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The Progression from Leninism to Stalinism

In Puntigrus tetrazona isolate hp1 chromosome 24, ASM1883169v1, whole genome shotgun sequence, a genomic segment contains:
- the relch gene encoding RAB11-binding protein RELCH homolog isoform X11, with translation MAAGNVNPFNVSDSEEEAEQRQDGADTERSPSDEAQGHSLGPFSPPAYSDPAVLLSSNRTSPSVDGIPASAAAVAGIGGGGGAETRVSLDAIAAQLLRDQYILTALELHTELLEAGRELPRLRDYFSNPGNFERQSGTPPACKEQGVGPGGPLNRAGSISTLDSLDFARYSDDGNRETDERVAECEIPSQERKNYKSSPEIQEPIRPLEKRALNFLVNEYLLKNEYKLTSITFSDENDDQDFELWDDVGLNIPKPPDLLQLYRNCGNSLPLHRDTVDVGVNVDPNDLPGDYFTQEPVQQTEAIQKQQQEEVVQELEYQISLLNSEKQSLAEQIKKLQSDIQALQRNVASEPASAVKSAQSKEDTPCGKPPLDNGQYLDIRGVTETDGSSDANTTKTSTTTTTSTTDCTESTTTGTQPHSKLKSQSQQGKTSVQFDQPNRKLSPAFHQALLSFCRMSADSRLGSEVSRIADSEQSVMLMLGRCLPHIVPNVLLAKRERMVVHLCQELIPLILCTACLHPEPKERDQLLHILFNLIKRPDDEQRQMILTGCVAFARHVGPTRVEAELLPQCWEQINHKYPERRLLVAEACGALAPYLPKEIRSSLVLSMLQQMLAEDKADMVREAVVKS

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The question of whether or not Stalinism was a logical continuation of Leninism is a difficult one. Stalinism did take significantly more drastic measures than Leninism did. There were differences in policy. But in spite of these, Stalinism still found its basis in Leninism. Even Trotsky, a friend of Lenin and a staunch opponent of Stalin, grudgingly admits that "Stalinism did issue from Bolshevism" (Trotsky). Stalin's policy of socialism in one country, his use of terror to eliminate opposition, and his suppression of democracy and the soviets were all characteristics of Lenin well before they were characteristic of Stalin. Although some of Stalin's policies were different from those of Lenin, what difference Stalinism did show from Leninism were either policies which Lenin had called for but never put into action, or logical continuations of Lenin's original principles, but modified to suit the demands of the time. One of Stalin's main focuses was on the concept of "socialism in one country" - that is, the focus on the betterment exclusively of his own country rather than on the international communist revolution. "Socialism in one country" began with Lenin. In 1918 Lenin signed the Treaty of Brest-Livtosk, which pulled Russia out of WW1 and surrendered much of the Ukraine to Austria-Hungarian forces ("How Lenin Led to Stalin"). At this time, there was a revolutionary movement in the Ukraine composed of peasants and workers known as the Makhnovist movement. This group needed only the support of Lenin and Russia to launch their own socialist revolution. However, they were not given this support ("How Lenin Led to Stalin"). Clearly, Lenin's focus was on the well being of Russia rather than the International ... ... middle of paper ... ...ho were unable to escape. Leninism had demonstrated that it was opposed to a representative government designed with the wants of the workers in mind. All of the defining policies of Stalinism were either policies that had originally being instituted by Leninism, policies called for by Leninism but not put into action until Stalinism, or else Leninist policies modified to fit the needs of the situation. Stalinism was a logical continuation of Leninism. Bibliography: "How Lenin Led to Stalin." Online. Available http://flag.blackened.net/revolt/ws91/lenin33.html. "Russian History 1905-30." Online. Available http://www.dur.ac.uk/~dml0www/1905-30.html. Trotsky, Leon. "Stalinism and Bolshevism." Online. Available http://www.internationalist.org/stalinism%26bolshevism.html. Wood, Alan. Stalin and Stalinism. London: Routledge,
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